The California Supreme Court issued a decision Monday in a case that is sure to cause headaches for employers when compensating employees through flat sum bonuses. In Alvarado v. Dart Container Corporation of California (S232607) the Court held that for purposes of calculating the regular rate, a flat sum bonus is to be allocated only to the nonovertime hours worked. This holding departs from the calculation methods broadly considered compliant outside of California under the Fair Labor Standards Act (“FLSA”) and regulations issued by the U.S. Department of Labor.
The Sixth Circuit recently affirmed a district court’s summary judgment decision finding that an employer, Plastipak Holdings, Inc., Plastipak Packaging, Inc., Plastipak Technologies, LLC, Plastipak, and William C. Young (collectively, “Plastipak”) properly had paid employees using the “fluctuating workweek” method and dismissing plaintiffs’ claims for underpayment of wages under the Fair Labor Standards Act (“FLSA”).
On February 1, 2018, the United States District Court for the Eastern District of Pennsylvania dismissed an overtime class action suit brought on behalf of a group of former democratic campaign workers for their work during the 2016 presidential election. See Katz v. DNC Services Corp., Civil Action No. 16-5800 (E.D. Pa. Feb. 1, 2018). In dismissing the overtime suit, the Court relied on an often-overlooked defense to the Fair Labor Standard Act (“FLSA”) – namely, that the FLSA only covers employees engaged in interstate commerce as opposed to employees engaged in purely local activities.
On November 22, a federal judge in the Eastern District of Texas preliminarily enjoined the Department of Labor’s final overtime rule, which would have expanded overtime eligibility to executive, administrative, and professional employees making less than $47,476 per year, who were previously exempt from the Fair Labor Standards Act’s requirements under its white collar exemption. The final rule was scheduled to go into effect on December 1, 2016.
On November 16, 2016, Judge Amos L. Mazzant, heard more than three hours of oral argument from a group of 21 States (“State Plaintiffs”) challenging the Department of Labor’s new overtime rule. Following the hearing, the motion for a preliminary injunction of the rule was taken under advisement and a ruling is forthcoming on Tuesday, November 22,2016. Judge Mazzant’s pointed criticism of the rule during argument suggests employers may have reason to be optimistic.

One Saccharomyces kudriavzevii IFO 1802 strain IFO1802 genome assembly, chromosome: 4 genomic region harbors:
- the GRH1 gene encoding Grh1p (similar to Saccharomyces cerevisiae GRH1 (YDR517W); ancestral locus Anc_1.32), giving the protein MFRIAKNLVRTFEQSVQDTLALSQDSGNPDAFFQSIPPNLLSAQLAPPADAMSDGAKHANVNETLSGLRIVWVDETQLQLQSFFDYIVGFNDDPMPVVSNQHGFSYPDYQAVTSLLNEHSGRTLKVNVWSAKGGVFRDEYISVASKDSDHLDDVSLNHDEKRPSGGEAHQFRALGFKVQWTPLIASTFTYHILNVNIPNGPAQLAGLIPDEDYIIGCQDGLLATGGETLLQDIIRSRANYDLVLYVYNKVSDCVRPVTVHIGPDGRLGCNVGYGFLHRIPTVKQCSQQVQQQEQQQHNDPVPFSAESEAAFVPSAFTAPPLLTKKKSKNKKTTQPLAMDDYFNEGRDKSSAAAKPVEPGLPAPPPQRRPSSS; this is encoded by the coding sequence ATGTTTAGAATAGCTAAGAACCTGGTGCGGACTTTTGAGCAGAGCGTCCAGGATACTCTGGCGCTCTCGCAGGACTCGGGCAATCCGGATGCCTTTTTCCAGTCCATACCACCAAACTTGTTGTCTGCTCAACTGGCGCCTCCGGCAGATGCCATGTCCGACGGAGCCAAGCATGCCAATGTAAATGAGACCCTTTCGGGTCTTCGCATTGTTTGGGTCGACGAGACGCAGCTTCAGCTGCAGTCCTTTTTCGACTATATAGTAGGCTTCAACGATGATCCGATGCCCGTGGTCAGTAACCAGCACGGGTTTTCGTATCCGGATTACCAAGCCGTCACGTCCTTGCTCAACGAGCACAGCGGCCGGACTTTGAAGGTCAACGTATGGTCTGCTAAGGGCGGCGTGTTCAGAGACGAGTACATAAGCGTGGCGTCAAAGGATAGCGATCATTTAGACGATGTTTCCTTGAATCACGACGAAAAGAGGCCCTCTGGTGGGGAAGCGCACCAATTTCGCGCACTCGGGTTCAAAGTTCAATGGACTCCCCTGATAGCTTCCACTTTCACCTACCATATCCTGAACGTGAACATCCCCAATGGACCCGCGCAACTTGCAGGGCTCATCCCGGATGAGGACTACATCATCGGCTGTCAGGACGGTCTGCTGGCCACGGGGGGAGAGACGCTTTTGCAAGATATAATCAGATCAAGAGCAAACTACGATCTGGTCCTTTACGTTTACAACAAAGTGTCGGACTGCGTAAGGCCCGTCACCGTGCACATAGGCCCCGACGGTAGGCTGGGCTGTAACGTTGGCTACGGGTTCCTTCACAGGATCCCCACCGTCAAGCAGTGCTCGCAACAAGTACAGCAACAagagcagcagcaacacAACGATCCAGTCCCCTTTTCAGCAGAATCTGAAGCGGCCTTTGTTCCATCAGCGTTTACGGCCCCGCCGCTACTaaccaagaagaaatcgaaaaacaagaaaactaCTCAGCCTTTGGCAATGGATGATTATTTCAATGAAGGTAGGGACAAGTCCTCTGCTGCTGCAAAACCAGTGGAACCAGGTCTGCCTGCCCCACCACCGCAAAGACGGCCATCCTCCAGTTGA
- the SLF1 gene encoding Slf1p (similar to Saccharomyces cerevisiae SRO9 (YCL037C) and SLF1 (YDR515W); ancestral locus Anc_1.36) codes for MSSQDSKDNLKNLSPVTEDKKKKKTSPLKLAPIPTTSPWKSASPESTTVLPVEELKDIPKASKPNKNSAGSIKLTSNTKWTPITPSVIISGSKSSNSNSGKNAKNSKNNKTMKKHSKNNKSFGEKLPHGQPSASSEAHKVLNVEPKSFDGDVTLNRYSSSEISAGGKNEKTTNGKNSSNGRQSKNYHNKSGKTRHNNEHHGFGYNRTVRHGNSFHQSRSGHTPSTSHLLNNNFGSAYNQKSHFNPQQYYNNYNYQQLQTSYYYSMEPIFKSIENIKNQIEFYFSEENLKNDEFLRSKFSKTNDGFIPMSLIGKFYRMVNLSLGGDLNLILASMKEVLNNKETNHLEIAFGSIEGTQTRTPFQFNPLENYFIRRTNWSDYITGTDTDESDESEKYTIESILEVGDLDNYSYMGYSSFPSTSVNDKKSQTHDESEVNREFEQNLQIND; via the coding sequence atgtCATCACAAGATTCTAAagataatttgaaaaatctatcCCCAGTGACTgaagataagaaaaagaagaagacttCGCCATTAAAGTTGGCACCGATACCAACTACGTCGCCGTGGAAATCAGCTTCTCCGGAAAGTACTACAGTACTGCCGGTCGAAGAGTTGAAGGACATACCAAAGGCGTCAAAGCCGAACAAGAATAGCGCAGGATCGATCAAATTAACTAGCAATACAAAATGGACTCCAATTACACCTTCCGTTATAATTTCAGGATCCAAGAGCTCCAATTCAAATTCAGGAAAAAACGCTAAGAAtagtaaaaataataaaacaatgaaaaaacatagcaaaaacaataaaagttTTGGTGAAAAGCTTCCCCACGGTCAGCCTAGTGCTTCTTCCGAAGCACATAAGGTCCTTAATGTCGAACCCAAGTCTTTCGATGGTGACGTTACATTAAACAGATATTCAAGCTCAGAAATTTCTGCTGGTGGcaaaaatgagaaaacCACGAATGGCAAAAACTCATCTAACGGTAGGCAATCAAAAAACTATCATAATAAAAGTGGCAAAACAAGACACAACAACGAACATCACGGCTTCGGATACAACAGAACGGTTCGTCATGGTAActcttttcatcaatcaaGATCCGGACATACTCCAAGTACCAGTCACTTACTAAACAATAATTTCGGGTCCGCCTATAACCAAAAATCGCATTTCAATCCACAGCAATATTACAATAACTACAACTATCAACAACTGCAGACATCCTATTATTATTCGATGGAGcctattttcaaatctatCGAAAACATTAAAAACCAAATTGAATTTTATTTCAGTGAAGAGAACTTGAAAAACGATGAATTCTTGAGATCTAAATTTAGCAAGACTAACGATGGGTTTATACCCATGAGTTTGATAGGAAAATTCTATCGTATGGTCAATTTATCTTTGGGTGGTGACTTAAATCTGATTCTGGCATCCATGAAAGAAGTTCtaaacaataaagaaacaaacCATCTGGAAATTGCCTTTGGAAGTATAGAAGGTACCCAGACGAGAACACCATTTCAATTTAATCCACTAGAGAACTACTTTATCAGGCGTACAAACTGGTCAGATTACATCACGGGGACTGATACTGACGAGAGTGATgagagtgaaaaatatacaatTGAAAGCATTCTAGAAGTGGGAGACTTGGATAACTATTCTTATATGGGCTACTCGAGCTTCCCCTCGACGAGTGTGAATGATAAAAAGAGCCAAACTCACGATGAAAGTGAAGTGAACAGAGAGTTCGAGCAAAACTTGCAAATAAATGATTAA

Continue Reading Federal Judge in Texas Appears Poised to Grant Injunction Putting Labor Department’s Overtime Rule On Hold
As we previously reported, the Department of Labor (“DOL”) issued a proposed rule expected to significantly increase the number of employees who are eligible for overtime. Most notably, the proposed rule seeks to increase the minimum salary threshold for exempt workers from the current level of $23,660 to $50,440.
In a December 16, 2015 interview with Bloomberg BNA, Secretary of Labor Thomas Perez stated he was “confident” that the final rule would be “out by the spring of next year.” This prediction falls ahead of other recent DOL estimations. In its latest regulatory agenda, released in November, the DOL’s Wage and Hour Division estimated that the final rule would be published in July of 2016. And while speaking on a recent panel at the American Bar Association’s Labor and Employment Law conference in Philadelphia, Solicitor of Labor M. Patricia Smith predicted that the new rule was not likely to appear before “late 2016.”
On July 15, 2015, the Department of Labor (“DOL”) issued guidance which it claims is designed to reduce the misclassification of employees as independent contractors under the Fair Labor Standards Act (“FLSA”). This guidance boldly claims that “most workers are employees under the FLSA’s broad definitions.” Based on this guidance, the DOL will likely aggressively argue that workers are employees subject to the FLSA – not independent contractors.
Yesterday, the Department of Labor (“DOL”) issued a proposed rule that is expected to significantly increase the number of employees who are eligible for overtime. The proposed rule increases the minimum salary threshold for exempt workers from the current level of $23,660 to $50,440. The rule applies to the FLSA’s executive, administrative, professional, and computer employees exemptions, but not the outside sales exemption which does not have a salary basis requirement.
On April 1, 2015, the U.S. Court of Appeals for the Seventh Circuit decided Alvarado v. Corporate Cleaning Serv., Inc., 2015 WL 1456573 (7th Cir. Apr. 1, 2015), an important decision interpreting the Fair Labor Standards Act’s overtime requirements. The plaintiffs in the case were twenty-four (24) window washers employed by a company servicing commercial skyscrapers in the Chicago area. The plaintiffs argued they had not been paid certain overtime wages under the Act. The company, CCS, admitted it had not paid overtime, but argued that an exemption applied in the case to the FLSA’s overtime requirements.
On November 12, 2014, the Ninth Circuit held that sufficient specificity in pleading is required under the Fair Labor Standards Act (FLSA) in Greg Landers v. Quality Communications Inc. The Ninth Circuit affirmed the dismissal of a proposed overtime class action. While this was an issue of first impression for the Ninth Circuit, the decision falls in line with similar rulings made by the First, Second and Third Circuits and disagrees with the Eleventh Circuit holding that conclusory allegations that merely recite the statutory language are adequate.